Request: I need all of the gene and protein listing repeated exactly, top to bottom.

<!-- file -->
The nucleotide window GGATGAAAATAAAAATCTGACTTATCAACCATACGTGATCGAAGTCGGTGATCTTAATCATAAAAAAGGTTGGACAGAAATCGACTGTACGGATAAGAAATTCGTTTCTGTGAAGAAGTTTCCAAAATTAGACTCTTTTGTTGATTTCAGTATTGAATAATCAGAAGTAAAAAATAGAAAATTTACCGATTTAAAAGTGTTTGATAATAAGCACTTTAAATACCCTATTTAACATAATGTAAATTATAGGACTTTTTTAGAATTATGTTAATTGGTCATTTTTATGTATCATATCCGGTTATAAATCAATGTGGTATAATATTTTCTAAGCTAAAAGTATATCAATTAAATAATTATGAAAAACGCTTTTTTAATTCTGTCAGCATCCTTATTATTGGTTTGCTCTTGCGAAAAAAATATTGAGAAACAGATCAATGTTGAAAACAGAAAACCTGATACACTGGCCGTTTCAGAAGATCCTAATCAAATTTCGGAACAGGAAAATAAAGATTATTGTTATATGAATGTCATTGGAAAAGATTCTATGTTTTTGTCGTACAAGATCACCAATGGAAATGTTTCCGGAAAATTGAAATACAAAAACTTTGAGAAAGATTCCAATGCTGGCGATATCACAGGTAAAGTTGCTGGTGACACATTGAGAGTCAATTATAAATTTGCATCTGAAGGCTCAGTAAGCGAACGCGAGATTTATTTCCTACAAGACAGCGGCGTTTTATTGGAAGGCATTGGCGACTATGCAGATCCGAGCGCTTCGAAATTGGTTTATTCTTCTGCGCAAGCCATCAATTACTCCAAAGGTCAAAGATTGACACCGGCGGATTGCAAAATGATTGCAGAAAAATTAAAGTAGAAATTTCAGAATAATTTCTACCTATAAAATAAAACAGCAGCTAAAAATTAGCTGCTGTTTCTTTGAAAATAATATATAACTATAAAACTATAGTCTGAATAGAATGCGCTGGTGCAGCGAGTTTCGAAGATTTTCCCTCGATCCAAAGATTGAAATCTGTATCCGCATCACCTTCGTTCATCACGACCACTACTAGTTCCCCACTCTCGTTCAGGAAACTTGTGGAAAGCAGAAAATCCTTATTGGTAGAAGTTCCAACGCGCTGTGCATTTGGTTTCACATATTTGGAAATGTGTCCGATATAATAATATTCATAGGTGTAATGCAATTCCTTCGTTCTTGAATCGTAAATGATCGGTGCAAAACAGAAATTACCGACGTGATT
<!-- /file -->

The nucleotide window GGATGAAAATAAAAATCTGACTTATCAACCATACGTGATCGAAGTCGGTGATCTTAATCATAAAAAAGGTTGGACAGAAATCGACTGTACGGATAAGAAATTCGTTTCTGTGAAGAAGTTTCCAAAATTAGACTCTTTTGTTGATTTCAGTATTGAATAATCAGAAGTAAAAAATAGAAAATTTACCGATTTAAAAGTGTTTGATAATAAGCACTTTAAATACCCTATTTAACATAATGTAAATTATAGGACTTTTTTAGAATTATGTTAATTGGTCATTTTTATGTATCATATCCGGTTATAAATCAATGTGGTATAATATTTTCTAAGCTAAAAGTATATCAATTAAATAATTATGAAAAACGCTTTTTTAATTCTGTCAGCATCCTTATTATTGGTTTGCTCTTGCGAAAAAAATATTGAGAAACAGATCAATGTTGAAAACAGAAAACCTGATACACTGGCCGTTTCAGAAGATCCTAATCAAATTTCGGAACAGGAAAATAAAGATTATTGTTATATGAATGTCATTGGAAAAGATTCTATGTTTTTGTCGTACAAGATCACCAATGGAAATGTTTCCGGAAAATTGAAATACAAAAACTTTGAGAAAGATTCCAATGCTGGCGATATCACAGGTAAAGTTGCTGGTGACACATTGAGAGTCAATTATAAATTTGCATCTGAAGGCTCAGTAAGCGAACGCGAGATTTATTTCCTACAAGACAGCGGCGTTTTATTGGAAGGCATTGGCGACTATGCAGATCCGAGCGCTTCGAAATTGGTTTATTCTTCTGCGCAAGCCATCAATTACTCCAAAGGTCAAAGATTGACACCGGCGGATTGCAAAATGATTGCAGAAAAATTAAAGTAGAAATTTCAGAATAATTTCTACCTATAAAATAAAACAGCAGCTAAAAATTAGCTGCTGTTTCTTTGAAAATAATATATAACTATAAAACTATAGTCTGAATAGAATGCGCTGGTGCAGCGAGTTTCGAAGATTTTCCCTCGATCCAAAGATTGAAATCTGTATCCGCATCACCTTCGTTCATCACGACCACTACTAGTTCCCCACTCTCGTTCAGGAAACTTGTGGAAAGCAGAAAATCCTTATTGGTAGAAGTTCCAACGCGCTGTGCATTTGGTTTCACATATTTGGAAATGTGTCCGATATAATAATATTCATAGGTGTAATGCAATTCCTTCGTTCTTGAATCGTAAATGATCGGTGCAAAACAGAAATTACCGACGTGATT